If you’re flying anywhere around the Western United States, you can probably navigate from state to state using nothing more than the plumes of smoke from the massive forest fires consuming the west. On the average, more than 100,000 wildland fires scorch between 4 million and 5 million acres in the U.S. every year. In more recent years, with an increase in drought conditions throughout the west, fires have torched upwards of 9 million acres a year.
As an integral part of fighting these massive conflagrations, the U.S. government employs a variety of aerial resources. These include both fixed wing aircraft and helicopters.
In 1956 former World War II bombers were fitted with water tanks and served as airtankers for fighting wildland fires. Since that time, a variety of military and civilian aircraft have been fitted with tanks for use as airtankers. The retardant in airtankers does not put the fire out, but rather cools and slows down the advance of the fire so that crews on the ground can construct a fireline. The typical airtanker carries up to 2550 gallons of retardant.
Lockheed P-3 Orion
This plane cruises at 380 mph and carries 3,000 gallons of retardant. Manufactured by Lockheed Corporation, the P-3 originally saw use with the US Navy as a maritime patrol aircraft. Its crew includes a pilot, co-pilot, and flight engineer. Aero Union currently operates eight P-3As and leases them to various government agencies.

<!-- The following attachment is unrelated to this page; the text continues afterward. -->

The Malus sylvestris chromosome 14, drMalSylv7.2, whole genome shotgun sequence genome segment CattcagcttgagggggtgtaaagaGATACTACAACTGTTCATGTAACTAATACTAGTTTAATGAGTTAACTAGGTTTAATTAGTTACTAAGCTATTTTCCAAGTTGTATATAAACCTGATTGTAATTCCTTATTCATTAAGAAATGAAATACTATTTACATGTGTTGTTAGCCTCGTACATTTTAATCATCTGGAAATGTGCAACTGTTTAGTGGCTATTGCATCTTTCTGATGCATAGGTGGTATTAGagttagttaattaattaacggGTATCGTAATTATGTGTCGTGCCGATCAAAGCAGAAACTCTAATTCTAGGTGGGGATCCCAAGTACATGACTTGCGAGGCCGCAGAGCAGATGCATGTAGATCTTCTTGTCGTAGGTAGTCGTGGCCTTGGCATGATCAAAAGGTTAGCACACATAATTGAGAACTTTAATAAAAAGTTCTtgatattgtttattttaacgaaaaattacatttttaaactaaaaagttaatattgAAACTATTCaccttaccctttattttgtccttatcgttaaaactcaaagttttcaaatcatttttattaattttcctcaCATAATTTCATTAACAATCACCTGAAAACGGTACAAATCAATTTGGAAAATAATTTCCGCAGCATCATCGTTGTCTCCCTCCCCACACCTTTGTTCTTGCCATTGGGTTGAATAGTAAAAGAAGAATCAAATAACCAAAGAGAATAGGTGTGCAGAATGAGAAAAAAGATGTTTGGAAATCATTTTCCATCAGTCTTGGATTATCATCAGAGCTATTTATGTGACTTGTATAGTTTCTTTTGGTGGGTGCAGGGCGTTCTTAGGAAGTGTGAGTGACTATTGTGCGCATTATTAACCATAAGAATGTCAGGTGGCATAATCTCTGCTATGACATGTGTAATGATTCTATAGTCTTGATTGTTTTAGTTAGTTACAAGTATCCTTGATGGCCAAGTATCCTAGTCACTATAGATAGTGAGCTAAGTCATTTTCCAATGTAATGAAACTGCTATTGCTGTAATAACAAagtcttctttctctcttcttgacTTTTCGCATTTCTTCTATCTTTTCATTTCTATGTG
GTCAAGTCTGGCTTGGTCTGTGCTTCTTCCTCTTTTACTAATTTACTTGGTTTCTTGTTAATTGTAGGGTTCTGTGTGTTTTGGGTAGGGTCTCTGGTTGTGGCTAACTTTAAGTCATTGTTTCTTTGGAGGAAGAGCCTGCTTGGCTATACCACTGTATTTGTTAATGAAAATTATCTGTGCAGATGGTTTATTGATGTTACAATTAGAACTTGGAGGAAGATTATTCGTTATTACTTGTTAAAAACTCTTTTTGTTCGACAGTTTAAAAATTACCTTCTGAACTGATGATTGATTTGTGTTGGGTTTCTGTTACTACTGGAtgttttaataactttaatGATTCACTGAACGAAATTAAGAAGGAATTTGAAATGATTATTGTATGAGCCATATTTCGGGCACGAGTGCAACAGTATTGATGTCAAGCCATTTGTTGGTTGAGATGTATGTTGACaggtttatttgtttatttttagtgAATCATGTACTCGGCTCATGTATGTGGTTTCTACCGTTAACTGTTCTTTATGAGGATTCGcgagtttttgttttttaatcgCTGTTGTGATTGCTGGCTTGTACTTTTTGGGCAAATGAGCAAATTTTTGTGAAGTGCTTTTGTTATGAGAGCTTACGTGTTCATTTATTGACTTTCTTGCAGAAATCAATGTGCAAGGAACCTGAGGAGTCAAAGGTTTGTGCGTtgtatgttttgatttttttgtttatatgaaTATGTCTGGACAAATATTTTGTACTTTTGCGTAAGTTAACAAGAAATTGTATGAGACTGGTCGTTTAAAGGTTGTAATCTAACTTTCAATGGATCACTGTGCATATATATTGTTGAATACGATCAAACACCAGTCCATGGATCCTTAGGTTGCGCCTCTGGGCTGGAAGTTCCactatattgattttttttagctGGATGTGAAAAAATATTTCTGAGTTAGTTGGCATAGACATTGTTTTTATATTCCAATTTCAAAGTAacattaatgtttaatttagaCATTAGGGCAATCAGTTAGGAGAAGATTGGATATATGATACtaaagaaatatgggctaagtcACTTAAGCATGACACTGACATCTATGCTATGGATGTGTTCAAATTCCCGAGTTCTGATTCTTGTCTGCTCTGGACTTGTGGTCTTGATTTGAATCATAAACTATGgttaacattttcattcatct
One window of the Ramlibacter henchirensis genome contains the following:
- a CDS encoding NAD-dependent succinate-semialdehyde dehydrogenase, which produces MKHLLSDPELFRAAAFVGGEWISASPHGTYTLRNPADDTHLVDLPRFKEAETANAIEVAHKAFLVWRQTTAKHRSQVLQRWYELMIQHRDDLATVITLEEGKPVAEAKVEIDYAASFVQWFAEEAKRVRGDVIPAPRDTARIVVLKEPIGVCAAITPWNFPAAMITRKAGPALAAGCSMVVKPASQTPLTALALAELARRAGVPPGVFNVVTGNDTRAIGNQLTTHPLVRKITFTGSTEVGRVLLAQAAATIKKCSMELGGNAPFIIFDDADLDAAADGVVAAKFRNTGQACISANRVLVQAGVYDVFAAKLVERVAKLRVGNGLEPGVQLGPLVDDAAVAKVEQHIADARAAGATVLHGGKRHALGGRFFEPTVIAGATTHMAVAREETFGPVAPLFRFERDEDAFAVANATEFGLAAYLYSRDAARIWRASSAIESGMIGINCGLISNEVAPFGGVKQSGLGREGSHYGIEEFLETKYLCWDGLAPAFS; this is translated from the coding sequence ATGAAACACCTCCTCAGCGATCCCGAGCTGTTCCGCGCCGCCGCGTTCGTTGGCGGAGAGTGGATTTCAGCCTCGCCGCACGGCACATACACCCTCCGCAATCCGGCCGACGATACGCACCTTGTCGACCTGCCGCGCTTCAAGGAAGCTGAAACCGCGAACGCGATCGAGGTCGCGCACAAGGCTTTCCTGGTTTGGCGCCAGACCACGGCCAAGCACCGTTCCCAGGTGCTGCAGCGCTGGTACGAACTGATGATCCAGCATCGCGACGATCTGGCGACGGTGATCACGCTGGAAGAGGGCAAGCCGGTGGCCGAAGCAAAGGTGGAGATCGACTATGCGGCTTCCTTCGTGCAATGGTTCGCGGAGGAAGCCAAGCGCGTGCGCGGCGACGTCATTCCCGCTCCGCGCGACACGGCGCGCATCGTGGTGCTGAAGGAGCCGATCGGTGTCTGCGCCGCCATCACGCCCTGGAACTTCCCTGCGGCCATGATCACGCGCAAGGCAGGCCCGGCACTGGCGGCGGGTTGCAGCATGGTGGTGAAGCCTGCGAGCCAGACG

Lockheed P-2 Neptune
Another Lockheed aircraft originally built for the navy, the P-2 carries 2,700 gallons of retardant and cruises at just over 400 mph. Like the P-3, this aircraft has a three person crew and is fitted with six separate retardant tanks.
Bombardier 415 Superscooper
Manufactured by Canadair specifically for fire suppression, this aircraft carries up to 1621 gallons of retardant and cruises at 233 mph. This plane has a two person crew and is an amphibious aircraft which scoops water from lakes and reservoirs.
Another large aircraft capable of filling it tanks by skimming along a waterway, the Martin Mars is a heavy lift aircraft with a massive 7,200 gallon capacity. It holds a three person crew and cruises at a speed of 190 mph. With such a large load, the aircraft can drop retardant covering 4 acres.
Originally serving as an anti-submarine aircraft for the US Navy, the S-2T has been retrofitted with turboprop engines which make them fast and maneuverable. They have a capacity of 1,200 gallons and cruise just over 300 mph. The crew consists of a single pilot. They are used extensively by the California Fire service for initial attack.
This list is far from comprehensive. These are some of the more common fixed wing aircraft used for firefighting. Serving along with air tankers, lead planes circle the fire and direct the aerial attack. These smaller aircraft often fly over the area they want the retardant dropped on, leading the airtanker to its target.
Alan Carr is an avid aviation fan that enjoys writing about the aspects of the flying world from the business to the technical. He currently works with globalair.com to provide resources on aircraft related information.